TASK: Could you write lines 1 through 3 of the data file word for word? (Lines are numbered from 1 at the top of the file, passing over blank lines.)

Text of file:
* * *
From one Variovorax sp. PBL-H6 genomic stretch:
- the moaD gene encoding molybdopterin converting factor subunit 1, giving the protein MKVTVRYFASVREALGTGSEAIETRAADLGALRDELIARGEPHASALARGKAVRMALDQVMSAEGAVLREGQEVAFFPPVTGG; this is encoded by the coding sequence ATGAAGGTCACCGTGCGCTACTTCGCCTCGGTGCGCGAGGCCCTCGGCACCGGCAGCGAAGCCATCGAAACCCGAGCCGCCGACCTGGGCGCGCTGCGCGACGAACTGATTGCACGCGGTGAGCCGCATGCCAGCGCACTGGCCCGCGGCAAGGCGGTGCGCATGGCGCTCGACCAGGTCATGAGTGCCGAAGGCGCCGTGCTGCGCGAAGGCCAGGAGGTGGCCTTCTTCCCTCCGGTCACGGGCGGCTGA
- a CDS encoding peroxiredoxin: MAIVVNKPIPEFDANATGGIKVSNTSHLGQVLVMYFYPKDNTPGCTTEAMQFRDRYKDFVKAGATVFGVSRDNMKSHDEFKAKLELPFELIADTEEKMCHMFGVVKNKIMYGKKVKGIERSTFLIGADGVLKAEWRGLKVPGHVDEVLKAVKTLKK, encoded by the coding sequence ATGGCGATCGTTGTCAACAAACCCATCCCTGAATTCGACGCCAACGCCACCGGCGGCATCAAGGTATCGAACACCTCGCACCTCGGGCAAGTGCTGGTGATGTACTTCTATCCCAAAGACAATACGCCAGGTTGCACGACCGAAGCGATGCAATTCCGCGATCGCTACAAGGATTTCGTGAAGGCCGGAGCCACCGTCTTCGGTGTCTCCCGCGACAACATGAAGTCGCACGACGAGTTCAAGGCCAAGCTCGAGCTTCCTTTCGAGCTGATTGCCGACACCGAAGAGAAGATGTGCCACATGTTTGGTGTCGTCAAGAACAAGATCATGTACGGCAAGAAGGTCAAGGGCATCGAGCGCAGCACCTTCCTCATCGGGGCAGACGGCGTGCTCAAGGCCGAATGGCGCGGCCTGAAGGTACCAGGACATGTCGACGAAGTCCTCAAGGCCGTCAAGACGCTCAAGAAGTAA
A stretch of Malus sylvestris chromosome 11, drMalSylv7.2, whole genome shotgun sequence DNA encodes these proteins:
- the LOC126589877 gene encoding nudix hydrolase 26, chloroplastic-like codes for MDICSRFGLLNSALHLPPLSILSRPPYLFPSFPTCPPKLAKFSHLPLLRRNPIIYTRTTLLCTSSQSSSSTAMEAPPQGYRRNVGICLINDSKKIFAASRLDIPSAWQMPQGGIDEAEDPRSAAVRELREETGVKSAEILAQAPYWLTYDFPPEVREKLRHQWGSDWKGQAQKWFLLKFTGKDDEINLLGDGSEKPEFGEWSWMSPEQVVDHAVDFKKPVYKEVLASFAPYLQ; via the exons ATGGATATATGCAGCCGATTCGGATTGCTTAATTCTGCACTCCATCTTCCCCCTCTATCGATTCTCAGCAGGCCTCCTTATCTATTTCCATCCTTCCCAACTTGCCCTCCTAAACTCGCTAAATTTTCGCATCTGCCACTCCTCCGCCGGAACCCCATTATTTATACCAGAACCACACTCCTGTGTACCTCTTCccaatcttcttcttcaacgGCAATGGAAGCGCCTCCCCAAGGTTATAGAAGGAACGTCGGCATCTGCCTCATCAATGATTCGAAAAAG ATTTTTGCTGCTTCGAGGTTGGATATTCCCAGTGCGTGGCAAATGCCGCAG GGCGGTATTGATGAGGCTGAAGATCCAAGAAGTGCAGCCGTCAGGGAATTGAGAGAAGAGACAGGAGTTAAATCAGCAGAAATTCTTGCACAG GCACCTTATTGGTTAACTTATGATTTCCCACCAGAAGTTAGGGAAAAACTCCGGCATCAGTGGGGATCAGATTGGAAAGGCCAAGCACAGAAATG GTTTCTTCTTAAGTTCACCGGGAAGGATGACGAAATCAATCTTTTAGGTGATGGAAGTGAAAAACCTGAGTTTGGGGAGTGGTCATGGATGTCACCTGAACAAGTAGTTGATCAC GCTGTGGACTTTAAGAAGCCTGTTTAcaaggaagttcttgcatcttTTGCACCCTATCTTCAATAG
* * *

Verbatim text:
From one Variovorax sp. PBL-H6 genomic stretch:
- the moaD gene encoding molybdopterin converting factor subunit 1, giving the protein MKVTVRYFASVREALGTGSEAIETRAADLGALRDELIARGEPHASALARGKAVRMALDQVMSAEGAVLREGQEVAFFPPVTGG; this is encoded by the coding sequence ATGAAGGTCACCGTGCGCTACTTCGCCTCGGTGCGCGAGGCCCTCGGCACCGGCAGCGAAGCCATCGAAACCCGAGCCGCCGACCTGGGCGCGCTGCGCGACGAACTGATTGCACGCGGTGAGCCGCATGCCAGCGCACTGGCCCGCGGCAAGGCGGTGCGCATGGCGCTCGACCAGGTCATGAGTGCCGAAGGCGCCGTGCTGCGCGAAGGCCAGGAGGTGGCCTTCTTCCCTCCGGTCACGGGCGGCTGA
- a CDS encoding peroxiredoxin: MAIVVNKPIPEFDANATGGIKVSNTSHLGQVLVMYFYPKDNTPGCTTEAMQFRDRYKDFVKAGATVFGVSRDNMKSHDEFKAKLELPFELIADTEEKMCHMFGVVKNKIMYGKKVKGIERSTFLIGADGVLKAEWRGLKVPGHVDEVLKAVKTLKK, encoded by the coding sequence ATGGCGATCGTTGTCAACAAACCCATCCCTGAATTCGACGCCAACGCCACCGGCGGCATCAAGGTATCGAACACCTCGCACCTCGGGCAAGTGCTGGTGATGTACTTCTATCCCAAAGACAATACGCCAGGTTGCACGACCGAAGCGATGCAATTCCGCGATCGCTACAAGGATTTCGTGAAGGCCGGAGCCACCGTCTTCGGTGTCTCCCGCGACAACATGAAGTCGCACGACGAGTTCAAGGCCAAGCTCGAGCTTCCTTTCGAGCTGATTGCCGACACCGAAGAGAAGATGTGCCACATGTTTGGTGTCGTCAAGAACAAGATCATGTACGGCAAGAAGGTCAAGGGCATCGAGCGCAGCACCTTCCTCATCGGGGCAGACGGCGTGCTCAAGGCCGAATGGCGCGGCCTGAAGGTACCAGGACATGTCGACGAAGTCCTCAAGGCCGTCAAGACGCTCAAGAAGTAA